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Infertility Research Shows Frozen Embryo Transfers Yield Higher Pregnancy Rates
January 22, 2013
Without infertility clinical trials, the field of reproductive medicine would not be what it is today. Current research aims to transfer fewer embryos while yielding high implantation and pregnancy rates, and fertility doctors are relying more and more on the use of Frozen Embryo Transfer (FET) and Preimplantation Genetic Diagnosis (PGD) to make this possible.
Bruce Shapiro, M.D., of The Fertility Center of Las Vegas, is a leader in some of the research responsible for the recent buzz about Frozen Embryo Transfers for increased implantation and pregnancy rates. “In a [traditional] IVF cycle, fertility medications create suboptimal conditions for embryo implantation to occur,” he says. In two clinical trials, Dr. Shapiro discovered that the implantation and pregnancy rate was two-thirds higher for those who had undergone a Frozen Embryo Transfer in a subsequent cycle, versus transferring embryos during the same cycle in which fertility drugs were used.
In order to maximize a fertility patient’s odds for developing healthy, chromosomally sound embryos, fertility doctors aim to stimulate and retrieve a high number of eggs. While fertility drugs allow for greater ovarian stimulation than a natural (not medicated) IVF cycle, Dr. Shapiro explains that the effects of increased estrogen and progesterone actually diminish the endometrial lining. This produces an effect called embryo-endometrial asynchrony, or unfavorable conditions for the embryo to implant.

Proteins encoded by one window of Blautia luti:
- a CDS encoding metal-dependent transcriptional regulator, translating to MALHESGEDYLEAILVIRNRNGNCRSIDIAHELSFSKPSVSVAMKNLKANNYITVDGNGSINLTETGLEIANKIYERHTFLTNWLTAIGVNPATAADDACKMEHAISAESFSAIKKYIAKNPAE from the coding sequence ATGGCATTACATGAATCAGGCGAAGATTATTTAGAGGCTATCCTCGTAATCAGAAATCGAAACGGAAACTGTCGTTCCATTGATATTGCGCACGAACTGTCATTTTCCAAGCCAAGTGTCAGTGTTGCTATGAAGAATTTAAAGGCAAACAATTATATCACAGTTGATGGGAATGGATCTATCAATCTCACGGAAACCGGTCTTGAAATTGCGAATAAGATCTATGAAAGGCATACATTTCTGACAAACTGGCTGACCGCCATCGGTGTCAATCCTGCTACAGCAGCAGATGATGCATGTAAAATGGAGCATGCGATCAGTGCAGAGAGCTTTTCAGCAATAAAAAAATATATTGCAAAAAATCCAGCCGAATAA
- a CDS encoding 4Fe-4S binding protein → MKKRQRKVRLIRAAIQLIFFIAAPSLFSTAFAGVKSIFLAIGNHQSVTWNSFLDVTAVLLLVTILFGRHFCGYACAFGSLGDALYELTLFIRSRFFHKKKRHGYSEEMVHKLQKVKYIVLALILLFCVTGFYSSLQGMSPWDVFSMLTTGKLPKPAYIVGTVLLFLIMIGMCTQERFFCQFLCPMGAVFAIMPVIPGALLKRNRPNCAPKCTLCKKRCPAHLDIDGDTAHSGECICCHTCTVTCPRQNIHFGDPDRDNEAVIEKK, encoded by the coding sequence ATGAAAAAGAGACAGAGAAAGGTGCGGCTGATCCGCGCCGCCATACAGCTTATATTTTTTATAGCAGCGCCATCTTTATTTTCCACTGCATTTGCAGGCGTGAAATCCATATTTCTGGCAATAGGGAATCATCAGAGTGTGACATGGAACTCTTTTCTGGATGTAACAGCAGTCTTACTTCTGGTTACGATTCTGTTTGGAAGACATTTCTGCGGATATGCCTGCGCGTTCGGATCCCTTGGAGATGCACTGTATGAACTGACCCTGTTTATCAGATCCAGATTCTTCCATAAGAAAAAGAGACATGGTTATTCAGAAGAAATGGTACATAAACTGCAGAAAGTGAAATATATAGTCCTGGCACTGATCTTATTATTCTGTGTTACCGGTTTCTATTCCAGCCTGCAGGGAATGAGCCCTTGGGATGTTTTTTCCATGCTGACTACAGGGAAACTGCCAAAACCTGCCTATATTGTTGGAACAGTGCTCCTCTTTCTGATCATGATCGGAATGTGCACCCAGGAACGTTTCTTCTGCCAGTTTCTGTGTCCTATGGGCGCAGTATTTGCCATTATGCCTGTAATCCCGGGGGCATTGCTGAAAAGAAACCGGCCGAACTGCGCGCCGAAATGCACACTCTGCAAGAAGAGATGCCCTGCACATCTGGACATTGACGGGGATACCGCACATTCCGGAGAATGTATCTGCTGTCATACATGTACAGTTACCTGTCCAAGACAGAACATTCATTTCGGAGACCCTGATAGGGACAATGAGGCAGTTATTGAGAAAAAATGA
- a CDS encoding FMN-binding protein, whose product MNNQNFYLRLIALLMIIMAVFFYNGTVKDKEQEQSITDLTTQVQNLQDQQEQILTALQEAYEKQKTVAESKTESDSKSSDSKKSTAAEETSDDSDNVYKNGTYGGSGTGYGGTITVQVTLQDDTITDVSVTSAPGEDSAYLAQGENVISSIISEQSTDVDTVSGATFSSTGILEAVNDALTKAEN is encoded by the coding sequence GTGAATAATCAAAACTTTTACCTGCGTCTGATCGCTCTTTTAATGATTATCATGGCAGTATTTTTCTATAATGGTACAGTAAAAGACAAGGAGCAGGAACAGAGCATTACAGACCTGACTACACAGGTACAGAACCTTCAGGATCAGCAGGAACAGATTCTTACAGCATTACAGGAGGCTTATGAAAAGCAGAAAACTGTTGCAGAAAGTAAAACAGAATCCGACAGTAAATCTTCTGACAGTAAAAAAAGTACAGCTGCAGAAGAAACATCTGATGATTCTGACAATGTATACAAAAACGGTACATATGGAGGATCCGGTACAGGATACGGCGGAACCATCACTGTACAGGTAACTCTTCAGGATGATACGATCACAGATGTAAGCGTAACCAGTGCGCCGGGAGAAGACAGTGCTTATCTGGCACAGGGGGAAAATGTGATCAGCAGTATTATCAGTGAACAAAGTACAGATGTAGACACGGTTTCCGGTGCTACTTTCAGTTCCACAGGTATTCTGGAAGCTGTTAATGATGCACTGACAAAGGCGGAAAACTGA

“In a frozen cycle, we thaw the embryos at just the right time to make sure the timing is perfect,” says Shapiro. Frozen embryo transfers allow the uterine lining to return to its natural receptivity and reduce the odds of failed implantation or miscarriage.
Dr. Shapiro states most patients at his facility are encouraged to do “thaw” transfers versus fresh transfers, particularly if they have experienced prior failed IVF cycles. “We always worry about failures, but it is time to switch gears and find out why we have had a failure.” He says embryos have been blamed as the cause of failed cycles, rather than considering the receptivity of the endometrial lining.
“As time goes on, more physicians will put back thawed embryos,” he says, confidently. The concept of frozen transfers is not new; in fact, frozen transfer is common with PGD or after a fresh transfer has failed to produce a pregnancy. However, the scientific evidence of increased implantation rates may have sparked the movement toward FET as the standard of care.